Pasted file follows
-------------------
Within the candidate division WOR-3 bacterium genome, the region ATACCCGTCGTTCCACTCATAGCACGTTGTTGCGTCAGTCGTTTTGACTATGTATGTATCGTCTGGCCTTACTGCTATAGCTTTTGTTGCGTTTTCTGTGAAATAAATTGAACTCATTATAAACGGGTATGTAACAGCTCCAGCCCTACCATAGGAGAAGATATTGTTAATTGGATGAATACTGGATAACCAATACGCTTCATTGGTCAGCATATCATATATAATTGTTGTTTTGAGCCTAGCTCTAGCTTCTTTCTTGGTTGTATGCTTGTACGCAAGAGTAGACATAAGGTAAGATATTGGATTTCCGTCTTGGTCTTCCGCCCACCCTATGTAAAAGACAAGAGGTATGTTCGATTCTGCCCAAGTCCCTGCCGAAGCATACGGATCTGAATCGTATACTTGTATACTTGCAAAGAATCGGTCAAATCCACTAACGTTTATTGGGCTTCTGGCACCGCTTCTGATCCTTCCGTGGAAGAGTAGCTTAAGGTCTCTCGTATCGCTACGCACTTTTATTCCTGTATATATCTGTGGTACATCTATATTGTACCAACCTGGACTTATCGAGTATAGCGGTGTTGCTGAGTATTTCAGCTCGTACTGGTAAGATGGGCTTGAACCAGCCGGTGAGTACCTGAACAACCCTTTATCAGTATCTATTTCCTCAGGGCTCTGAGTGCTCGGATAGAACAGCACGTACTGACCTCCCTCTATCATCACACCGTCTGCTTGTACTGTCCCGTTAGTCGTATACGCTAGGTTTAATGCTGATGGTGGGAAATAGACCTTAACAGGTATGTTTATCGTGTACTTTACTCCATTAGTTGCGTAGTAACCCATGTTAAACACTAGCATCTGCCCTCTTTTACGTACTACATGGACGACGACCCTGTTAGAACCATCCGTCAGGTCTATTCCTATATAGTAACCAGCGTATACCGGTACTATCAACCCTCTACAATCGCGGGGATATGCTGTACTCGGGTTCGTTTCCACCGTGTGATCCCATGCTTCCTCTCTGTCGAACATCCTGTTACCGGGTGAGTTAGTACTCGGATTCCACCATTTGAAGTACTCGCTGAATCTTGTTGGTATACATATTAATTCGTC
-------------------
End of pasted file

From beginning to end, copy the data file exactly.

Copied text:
Within the candidate division WOR-3 bacterium genome, the region ATACCCGTCGTTCCACTCATAGCACGTTGTTGCGTCAGTCGTTTTGACTATGTATGTATCGTCTGGCCTTACTGCTATAGCTTTTGTTGCGTTTTCTGTGAAATAAATTGAACTCATTATAAACGGGTATGTAACAGCTCCAGCCCTACCATAGGAGAAGATATTGTTAATTGGATGAATACTGGATAACCAATACGCTTCATTGGTCAGCATATCATATATAATTGTTGTTTTGAGCCTAGCTCTAGCTTCTTTCTTGGTTGTATGCTTGTACGCAAGAGTAGACATAAGGTAAGATATTGGATTTCCGTCTTGGTCTTCCGCCCACCCTATGTAAAAGACAAGAGGTATGTTCGATTCTGCCCAAGTCCCTGCCGAAGCATACGGATCTGAATCGTATACTTGTATACTTGCAAAGAATCGGTCAAATCCACTAACGTTTATTGGGCTTCTGGCACCGCTTCTGATCCTTCCGTGGAAGAGTAGCTTAAGGTCTCTCGTATCGCTACGCACTTTTATTCCTGTATATATCTGTGGTACATCTATATTGTACCAACCTGGACTTATCGAGTATAGCGGTGTTGCTGAGTATTTCAGCTCGTACTGGTAAGATGGGCTTGAACCAGCCGGTGAGTACCTGAACAACCCTTTATCAGTATCTATTTCCTCAGGGCTCTGAGTGCTCGGATAGAACAGCACGTACTGACCTCCCTCTATCATCACACCGTCTGCTTGTACTGTCCCGTTAGTCGTATACGCTAGGTTTAATGCTGATGGTGGGAAATAGACCTTAACAGGTATGTTTATCGTGTACTTTACTCCATTAGTTGCGTAGTAACCCATGTTAAACACTAGCATCTGCCCTCTTTTACGTACTACATGGACGACGACCCTGTTAGAACCATCCGTCAGGTCTATTCCTATATAGTAACCAGCGTATACCGGTACTATCAACCCTCTACAATCGCGGGGATATGCTGTACTCGGGTTCGTTTCCACCGTGTGATCCCATGCTTCCTCTCTGTCGAACATCCTGTTACCGGGTGAGTTAGTACTCGGATTCCACCATTTGAAGTACTCGCTGAATCTTGTTGGTATACATATTAATTCGTC